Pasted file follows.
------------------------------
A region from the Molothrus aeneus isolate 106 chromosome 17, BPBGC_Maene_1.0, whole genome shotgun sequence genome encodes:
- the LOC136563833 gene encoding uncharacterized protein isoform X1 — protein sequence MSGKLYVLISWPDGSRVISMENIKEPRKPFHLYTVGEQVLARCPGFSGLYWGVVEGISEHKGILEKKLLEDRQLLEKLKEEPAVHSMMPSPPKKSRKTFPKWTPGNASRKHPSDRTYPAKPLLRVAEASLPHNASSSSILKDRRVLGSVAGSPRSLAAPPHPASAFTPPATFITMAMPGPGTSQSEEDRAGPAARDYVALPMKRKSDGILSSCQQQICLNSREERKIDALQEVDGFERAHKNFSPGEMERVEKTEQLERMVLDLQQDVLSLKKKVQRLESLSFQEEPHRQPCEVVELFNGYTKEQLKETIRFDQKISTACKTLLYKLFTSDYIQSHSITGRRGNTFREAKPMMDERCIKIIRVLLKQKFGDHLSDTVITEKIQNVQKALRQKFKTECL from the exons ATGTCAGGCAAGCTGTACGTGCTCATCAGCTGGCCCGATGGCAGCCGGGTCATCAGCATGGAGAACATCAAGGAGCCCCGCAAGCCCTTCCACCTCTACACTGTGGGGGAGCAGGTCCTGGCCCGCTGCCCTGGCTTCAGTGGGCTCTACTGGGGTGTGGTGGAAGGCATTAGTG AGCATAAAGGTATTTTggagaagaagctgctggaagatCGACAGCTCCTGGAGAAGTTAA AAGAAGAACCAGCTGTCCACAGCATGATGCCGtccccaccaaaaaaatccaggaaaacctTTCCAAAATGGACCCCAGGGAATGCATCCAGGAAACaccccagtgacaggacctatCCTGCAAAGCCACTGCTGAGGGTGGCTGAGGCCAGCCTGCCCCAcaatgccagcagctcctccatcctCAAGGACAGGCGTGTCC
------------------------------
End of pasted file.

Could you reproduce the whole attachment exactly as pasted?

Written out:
A region from the Molothrus aeneus isolate 106 chromosome 17, BPBGC_Maene_1.0, whole genome shotgun sequence genome encodes:
- the LOC136563833 gene encoding uncharacterized protein isoform X1 — protein sequence MSGKLYVLISWPDGSRVISMENIKEPRKPFHLYTVGEQVLARCPGFSGLYWGVVEGISEHKGILEKKLLEDRQLLEKLKEEPAVHSMMPSPPKKSRKTFPKWTPGNASRKHPSDRTYPAKPLLRVAEASLPHNASSSSILKDRRVLGSVAGSPRSLAAPPHPASAFTPPATFITMAMPGPGTSQSEEDRAGPAARDYVALPMKRKSDGILSSCQQQICLNSREERKIDALQEVDGFERAHKNFSPGEMERVEKTEQLERMVLDLQQDVLSLKKKVQRLESLSFQEEPHRQPCEVVELFNGYTKEQLKETIRFDQKISTACKTLLYKLFTSDYIQSHSITGRRGNTFREAKPMMDERCIKIIRVLLKQKFGDHLSDTVITEKIQNVQKALRQKFKTECL from the exons ATGTCAGGCAAGCTGTACGTGCTCATCAGCTGGCCCGATGGCAGCCGGGTCATCAGCATGGAGAACATCAAGGAGCCCCGCAAGCCCTTCCACCTCTACACTGTGGGGGAGCAGGTCCTGGCCCGCTGCCCTGGCTTCAGTGGGCTCTACTGGGGTGTGGTGGAAGGCATTAGTG AGCATAAAGGTATTTTggagaagaagctgctggaagatCGACAGCTCCTGGAGAAGTTAA AAGAAGAACCAGCTGTCCACAGCATGATGCCGtccccaccaaaaaaatccaggaaaacctTTCCAAAATGGACCCCAGGGAATGCATCCAGGAAACaccccagtgacaggacctatCCTGCAAAGCCACTGCTGAGGGTGGCTGAGGCCAGCCTGCCCCAcaatgccagcagctcctccatcctCAAGGACAGGCGTGTCC